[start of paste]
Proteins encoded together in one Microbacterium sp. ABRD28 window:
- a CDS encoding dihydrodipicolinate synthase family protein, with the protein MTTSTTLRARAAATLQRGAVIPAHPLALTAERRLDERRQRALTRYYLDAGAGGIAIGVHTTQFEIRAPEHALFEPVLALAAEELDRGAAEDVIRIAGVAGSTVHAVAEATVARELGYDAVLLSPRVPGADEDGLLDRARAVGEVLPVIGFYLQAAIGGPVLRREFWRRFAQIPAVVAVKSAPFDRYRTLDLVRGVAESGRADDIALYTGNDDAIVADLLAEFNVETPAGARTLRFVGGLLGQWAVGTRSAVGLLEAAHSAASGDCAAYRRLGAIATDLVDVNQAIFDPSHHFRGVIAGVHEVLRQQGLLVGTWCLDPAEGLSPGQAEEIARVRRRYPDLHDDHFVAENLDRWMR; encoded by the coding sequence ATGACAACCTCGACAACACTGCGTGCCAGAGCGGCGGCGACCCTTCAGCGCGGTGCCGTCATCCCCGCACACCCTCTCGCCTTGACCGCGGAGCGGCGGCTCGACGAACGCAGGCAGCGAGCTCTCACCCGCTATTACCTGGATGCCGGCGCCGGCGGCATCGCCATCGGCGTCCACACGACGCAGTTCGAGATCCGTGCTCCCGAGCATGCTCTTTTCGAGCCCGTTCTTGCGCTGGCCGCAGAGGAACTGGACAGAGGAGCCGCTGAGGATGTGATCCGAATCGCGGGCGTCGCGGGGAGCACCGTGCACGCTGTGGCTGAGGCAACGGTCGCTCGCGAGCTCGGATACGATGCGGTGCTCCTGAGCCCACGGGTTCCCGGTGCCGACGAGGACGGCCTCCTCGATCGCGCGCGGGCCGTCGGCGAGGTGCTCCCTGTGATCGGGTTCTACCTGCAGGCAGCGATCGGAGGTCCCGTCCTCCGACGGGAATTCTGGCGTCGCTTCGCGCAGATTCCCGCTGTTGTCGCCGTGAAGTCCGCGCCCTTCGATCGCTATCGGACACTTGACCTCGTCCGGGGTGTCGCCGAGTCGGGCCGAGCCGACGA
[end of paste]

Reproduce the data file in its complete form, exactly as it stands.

Proteins encoded together in one Microbacterium sp. ABRD28 window:
- a CDS encoding dihydrodipicolinate synthase family protein, with the protein MTTSTTLRARAAATLQRGAVIPAHPLALTAERRLDERRQRALTRYYLDAGAGGIAIGVHTTQFEIRAPEHALFEPVLALAAEELDRGAAEDVIRIAGVAGSTVHAVAEATVARELGYDAVLLSPRVPGADEDGLLDRARAVGEVLPVIGFYLQAAIGGPVLRREFWRRFAQIPAVVAVKSAPFDRYRTLDLVRGVAESGRADDIALYTGNDDAIVADLLAEFNVETPAGARTLRFVGGLLGQWAVGTRSAVGLLEAAHSAASGDCAAYRRLGAIATDLVDVNQAIFDPSHHFRGVIAGVHEVLRQQGLLVGTWCLDPAEGLSPGQAEEIARVRRRYPDLHDDHFVAENLDRWMR; encoded by the coding sequence ATGACAACCTCGACAACACTGCGTGCCAGAGCGGCGGCGACCCTTCAGCGCGGTGCCGTCATCCCCGCACACCCTCTCGCCTTGACCGCGGAGCGGCGGCTCGACGAACGCAGGCAGCGAGCTCTCACCCGCTATTACCTGGATGCCGGCGCCGGCGGCATCGCCATCGGCGTCCACACGACGCAGTTCGAGATCCGTGCTCCCGAGCATGCTCTTTTCGAGCCCGTTCTTGCGCTGGCCGCAGAGGAACTGGACAGAGGAGCCGCTGAGGATGTGATCCGAATCGCGGGCGTCGCGGGGAGCACCGTGCACGCTGTGGCTGAGGCAACGGTCGCTCGCGAGCTCGGATACGATGCGGTGCTCCTGAGCCCACGGGTTCCCGGTGCCGACGAGGACGGCCTCCTCGATCGCGCGCGGGCCGTCGGCGAGGTGCTCCCTGTGATCGGGTTCTACCTGCAGGCAGCGATCGGAGGTCCCGTCCTCCGACGGGAATTCTGGCGTCGCTTCGCGCAGATTCCCGCTGTTGTCGCCGTGAAGTCCGCGCCCTTCGATCGCTATCGGACACTTGACCTCGTCCGGGGTGTCGCCGAGTCGGGCCGAGCCGACGA